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Small town firefighters rise above stress at grisly scene

When Princeton volunteer firefighters responded last Thursday to grass and car blazes near the airport, containment and the threat of a spreading wildfire were the only things on their minds.

They were not aware there was a body on the ground.

“They just came across it,” said chief Rob Banks. “We were not informed there was a body there. We were informed there was a grass fire.”

The discovery could not distract the first responders from their priority – which was to extinguish three separate spot fires before they jumped Highway 5A and moved into the valley.

“Fires like that, there was wind that day, can spread very quickly,” said Banks. “You have to look at what is going on in the province.”

Firefighters were tasked with dousing the flames while staying away from the body as much as possible so as to not disturb the scene.

Related: Man dies of burns and self-inflicted wounds in bizarre public death

RCMP and other first responders were unable to get to the dead man until the fire was out.

Later police determined the 30-year-old victim, whose identity was not released, died of burns and self-inflicted wounds. The grass fire was ignited when the man ran from his burning car and fell to the ground.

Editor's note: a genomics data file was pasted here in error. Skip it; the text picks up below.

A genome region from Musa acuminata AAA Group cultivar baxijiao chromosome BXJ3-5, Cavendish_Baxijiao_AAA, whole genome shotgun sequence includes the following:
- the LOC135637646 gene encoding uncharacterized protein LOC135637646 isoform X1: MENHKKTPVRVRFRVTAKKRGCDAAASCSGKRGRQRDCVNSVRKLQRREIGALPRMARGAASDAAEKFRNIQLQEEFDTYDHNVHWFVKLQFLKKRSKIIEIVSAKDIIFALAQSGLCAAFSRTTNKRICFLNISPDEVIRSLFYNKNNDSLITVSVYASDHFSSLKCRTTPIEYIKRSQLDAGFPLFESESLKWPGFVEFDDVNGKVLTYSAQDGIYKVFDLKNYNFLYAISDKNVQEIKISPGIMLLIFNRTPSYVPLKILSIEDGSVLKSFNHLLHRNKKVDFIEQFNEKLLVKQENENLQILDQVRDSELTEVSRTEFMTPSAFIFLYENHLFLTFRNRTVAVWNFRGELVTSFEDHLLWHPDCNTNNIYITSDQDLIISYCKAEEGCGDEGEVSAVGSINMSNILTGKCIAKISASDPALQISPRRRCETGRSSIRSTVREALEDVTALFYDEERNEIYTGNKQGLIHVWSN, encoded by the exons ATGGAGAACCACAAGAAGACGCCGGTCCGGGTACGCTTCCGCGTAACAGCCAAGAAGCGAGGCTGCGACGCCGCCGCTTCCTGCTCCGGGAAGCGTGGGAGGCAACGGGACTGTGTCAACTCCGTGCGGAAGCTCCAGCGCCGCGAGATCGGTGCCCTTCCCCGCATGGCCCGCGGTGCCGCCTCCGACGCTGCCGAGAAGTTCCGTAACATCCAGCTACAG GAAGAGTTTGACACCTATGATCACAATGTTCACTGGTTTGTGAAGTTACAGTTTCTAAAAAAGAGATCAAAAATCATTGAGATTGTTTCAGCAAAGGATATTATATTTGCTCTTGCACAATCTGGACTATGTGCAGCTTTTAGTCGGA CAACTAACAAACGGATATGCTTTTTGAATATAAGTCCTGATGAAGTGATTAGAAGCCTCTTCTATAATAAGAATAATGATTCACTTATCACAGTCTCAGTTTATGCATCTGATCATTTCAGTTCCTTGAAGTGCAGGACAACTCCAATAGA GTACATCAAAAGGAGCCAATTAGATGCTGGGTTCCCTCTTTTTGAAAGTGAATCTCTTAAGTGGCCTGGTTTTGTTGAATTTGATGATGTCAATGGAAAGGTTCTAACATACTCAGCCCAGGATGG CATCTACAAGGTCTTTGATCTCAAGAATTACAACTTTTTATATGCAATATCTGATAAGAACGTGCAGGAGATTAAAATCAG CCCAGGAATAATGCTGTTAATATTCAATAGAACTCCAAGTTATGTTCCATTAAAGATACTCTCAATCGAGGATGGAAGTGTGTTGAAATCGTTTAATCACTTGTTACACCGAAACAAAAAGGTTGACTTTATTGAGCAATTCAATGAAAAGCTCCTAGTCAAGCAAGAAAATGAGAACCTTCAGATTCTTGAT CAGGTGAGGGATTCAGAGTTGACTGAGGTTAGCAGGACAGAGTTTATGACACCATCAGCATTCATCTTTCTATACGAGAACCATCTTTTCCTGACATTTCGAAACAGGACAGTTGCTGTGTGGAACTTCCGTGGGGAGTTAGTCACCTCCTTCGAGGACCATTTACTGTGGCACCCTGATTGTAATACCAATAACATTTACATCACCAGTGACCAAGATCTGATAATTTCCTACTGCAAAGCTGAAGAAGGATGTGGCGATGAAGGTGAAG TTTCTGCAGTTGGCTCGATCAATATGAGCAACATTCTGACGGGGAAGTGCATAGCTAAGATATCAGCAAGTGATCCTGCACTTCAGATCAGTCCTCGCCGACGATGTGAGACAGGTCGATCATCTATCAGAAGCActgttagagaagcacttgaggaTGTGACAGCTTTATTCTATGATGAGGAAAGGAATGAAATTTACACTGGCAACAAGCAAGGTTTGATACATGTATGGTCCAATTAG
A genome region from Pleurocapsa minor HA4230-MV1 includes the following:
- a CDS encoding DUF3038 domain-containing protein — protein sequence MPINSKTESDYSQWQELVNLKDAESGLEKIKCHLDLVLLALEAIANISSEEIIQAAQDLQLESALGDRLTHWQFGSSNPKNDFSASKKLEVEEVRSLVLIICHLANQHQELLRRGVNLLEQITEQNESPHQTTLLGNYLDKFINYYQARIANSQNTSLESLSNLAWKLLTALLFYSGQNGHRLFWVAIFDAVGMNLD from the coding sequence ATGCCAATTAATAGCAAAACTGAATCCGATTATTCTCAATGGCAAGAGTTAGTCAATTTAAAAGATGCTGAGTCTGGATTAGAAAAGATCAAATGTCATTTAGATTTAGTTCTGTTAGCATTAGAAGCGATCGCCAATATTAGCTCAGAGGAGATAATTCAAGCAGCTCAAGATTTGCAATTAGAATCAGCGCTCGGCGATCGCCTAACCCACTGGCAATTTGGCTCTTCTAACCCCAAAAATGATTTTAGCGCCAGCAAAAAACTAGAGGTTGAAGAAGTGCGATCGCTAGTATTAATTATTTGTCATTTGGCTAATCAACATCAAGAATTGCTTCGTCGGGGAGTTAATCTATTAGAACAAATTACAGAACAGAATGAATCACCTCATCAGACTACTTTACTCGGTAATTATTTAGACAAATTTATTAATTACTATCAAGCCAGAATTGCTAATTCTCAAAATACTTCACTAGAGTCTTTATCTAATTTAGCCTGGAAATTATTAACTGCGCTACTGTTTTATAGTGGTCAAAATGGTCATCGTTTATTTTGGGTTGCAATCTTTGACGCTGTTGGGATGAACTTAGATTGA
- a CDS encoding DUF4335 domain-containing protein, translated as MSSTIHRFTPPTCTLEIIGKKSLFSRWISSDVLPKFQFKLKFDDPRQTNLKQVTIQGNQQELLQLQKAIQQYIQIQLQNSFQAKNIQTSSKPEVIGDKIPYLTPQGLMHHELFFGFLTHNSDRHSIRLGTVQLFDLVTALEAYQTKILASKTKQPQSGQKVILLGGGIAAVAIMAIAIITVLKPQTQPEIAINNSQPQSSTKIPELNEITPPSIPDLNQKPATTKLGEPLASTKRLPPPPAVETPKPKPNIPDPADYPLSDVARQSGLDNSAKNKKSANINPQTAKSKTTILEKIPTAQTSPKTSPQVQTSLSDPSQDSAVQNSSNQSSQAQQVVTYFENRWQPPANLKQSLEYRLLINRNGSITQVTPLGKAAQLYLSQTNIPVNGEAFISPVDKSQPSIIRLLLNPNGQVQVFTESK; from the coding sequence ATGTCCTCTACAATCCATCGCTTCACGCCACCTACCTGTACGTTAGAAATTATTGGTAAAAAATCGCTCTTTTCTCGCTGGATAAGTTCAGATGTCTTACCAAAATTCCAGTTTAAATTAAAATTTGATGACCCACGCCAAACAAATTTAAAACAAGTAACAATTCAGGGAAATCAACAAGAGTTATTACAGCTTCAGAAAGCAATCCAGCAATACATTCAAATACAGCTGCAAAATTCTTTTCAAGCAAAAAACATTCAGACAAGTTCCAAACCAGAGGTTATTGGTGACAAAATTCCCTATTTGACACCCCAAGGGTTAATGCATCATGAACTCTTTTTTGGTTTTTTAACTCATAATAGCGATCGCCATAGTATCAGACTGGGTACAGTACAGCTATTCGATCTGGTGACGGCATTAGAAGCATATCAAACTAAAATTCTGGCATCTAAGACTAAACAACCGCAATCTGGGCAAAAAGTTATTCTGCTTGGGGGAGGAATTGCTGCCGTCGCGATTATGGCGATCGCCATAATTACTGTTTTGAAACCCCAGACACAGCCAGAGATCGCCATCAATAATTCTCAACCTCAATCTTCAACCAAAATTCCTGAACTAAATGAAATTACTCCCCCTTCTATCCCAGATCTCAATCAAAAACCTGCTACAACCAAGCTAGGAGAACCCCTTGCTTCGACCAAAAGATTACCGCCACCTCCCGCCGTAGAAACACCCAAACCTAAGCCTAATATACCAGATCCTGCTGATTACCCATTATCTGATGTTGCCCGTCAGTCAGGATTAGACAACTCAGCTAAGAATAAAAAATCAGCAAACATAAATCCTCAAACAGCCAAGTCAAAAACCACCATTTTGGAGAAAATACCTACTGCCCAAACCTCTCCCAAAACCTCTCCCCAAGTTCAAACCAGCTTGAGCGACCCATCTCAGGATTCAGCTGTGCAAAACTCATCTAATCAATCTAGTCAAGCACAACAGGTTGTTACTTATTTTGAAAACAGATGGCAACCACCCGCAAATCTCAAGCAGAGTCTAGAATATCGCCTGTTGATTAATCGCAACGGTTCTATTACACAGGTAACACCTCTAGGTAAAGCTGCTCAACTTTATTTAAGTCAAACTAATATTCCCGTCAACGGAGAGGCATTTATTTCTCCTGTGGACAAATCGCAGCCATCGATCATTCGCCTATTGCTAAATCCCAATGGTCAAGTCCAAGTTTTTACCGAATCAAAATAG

Following the events last week a post-traumatic stress and critical incident worker was called in to speak with volunteer firefighters.

Banks said that is the second time such a call has been necessary during his time with the department. Approximately 10 years ago help was sought after a fire killed two local residents.

It’s regrettable, he added, that this death was witnessed by so many people.

“It brings it into the public and the public doesn’t need to see that. Nobody needs to see that.”

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andrea.demeer@similkameenspotlight.com

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Andrea DeMeer

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